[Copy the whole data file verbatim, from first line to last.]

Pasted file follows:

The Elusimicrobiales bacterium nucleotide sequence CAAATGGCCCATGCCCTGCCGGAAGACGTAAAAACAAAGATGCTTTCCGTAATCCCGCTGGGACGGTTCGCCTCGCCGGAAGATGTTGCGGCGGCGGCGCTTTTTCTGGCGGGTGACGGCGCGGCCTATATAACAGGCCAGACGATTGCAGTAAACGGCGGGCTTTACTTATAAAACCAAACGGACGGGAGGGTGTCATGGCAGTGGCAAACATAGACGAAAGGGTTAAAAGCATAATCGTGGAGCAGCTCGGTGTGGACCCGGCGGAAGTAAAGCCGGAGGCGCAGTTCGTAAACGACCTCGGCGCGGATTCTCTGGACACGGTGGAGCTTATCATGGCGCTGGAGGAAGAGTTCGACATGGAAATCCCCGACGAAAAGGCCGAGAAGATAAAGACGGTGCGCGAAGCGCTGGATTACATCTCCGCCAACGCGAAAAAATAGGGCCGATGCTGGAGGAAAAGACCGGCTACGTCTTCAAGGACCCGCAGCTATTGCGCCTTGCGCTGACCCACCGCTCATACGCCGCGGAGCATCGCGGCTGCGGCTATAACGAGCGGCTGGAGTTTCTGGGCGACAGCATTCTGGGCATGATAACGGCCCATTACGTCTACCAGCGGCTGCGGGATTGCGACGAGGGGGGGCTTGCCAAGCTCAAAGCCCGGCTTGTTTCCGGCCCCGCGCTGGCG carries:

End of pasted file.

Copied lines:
The Elusimicrobiales bacterium nucleotide sequence CAAATGGCCCATGCCCTGCCGGAAGACGTAAAAACAAAGATGCTTTCCGTAATCCCGCTGGGACGGTTCGCCTCGCCGGAAGATGTTGCGGCGGCGGCGCTTTTTCTGGCGGGTGACGGCGCGGCCTATATAACAGGCCAGACGATTGCAGTAAACGGCGGGCTTTACTTATAAAACCAAACGGACGGGAGGGTGTCATGGCAGTGGCAAACATAGACGAAAGGGTTAAAAGCATAATCGTGGAGCAGCTCGGTGTGGACCCGGCGGAAGTAAAGCCGGAGGCGCAGTTCGTAAACGACCTCGGCGCGGATTCTCTGGACACGGTGGAGCTTATCATGGCGCTGGAGGAAGAGTTCGACATGGAAATCCCCGACGAAAAGGCCGAGAAGATAAAGACGGTGCGCGAAGCGCTGGATTACATCTCCGCCAACGCGAAAAAATAGGGCCGATGCTGGAGGAAAAGACCGGCTACGTCTTCAAGGACCCGCAGCTATTGCGCCTTGCGCTGACCCACCGCTCATACGCCGCGGAGCATCGCGGCTGCGGCTATAACGAGCGGCTGGAGTTTCTGGGCGACAGCATTCTGGGCATGATAACGGCCCATTACGTCTACCAGCGGCTGCGGGATTGCGACGAGGGGGGGCTTGCCAAGCTCAAAGCCCGGCTTGTTTCCGGCCCCGCGCTGGCG carries: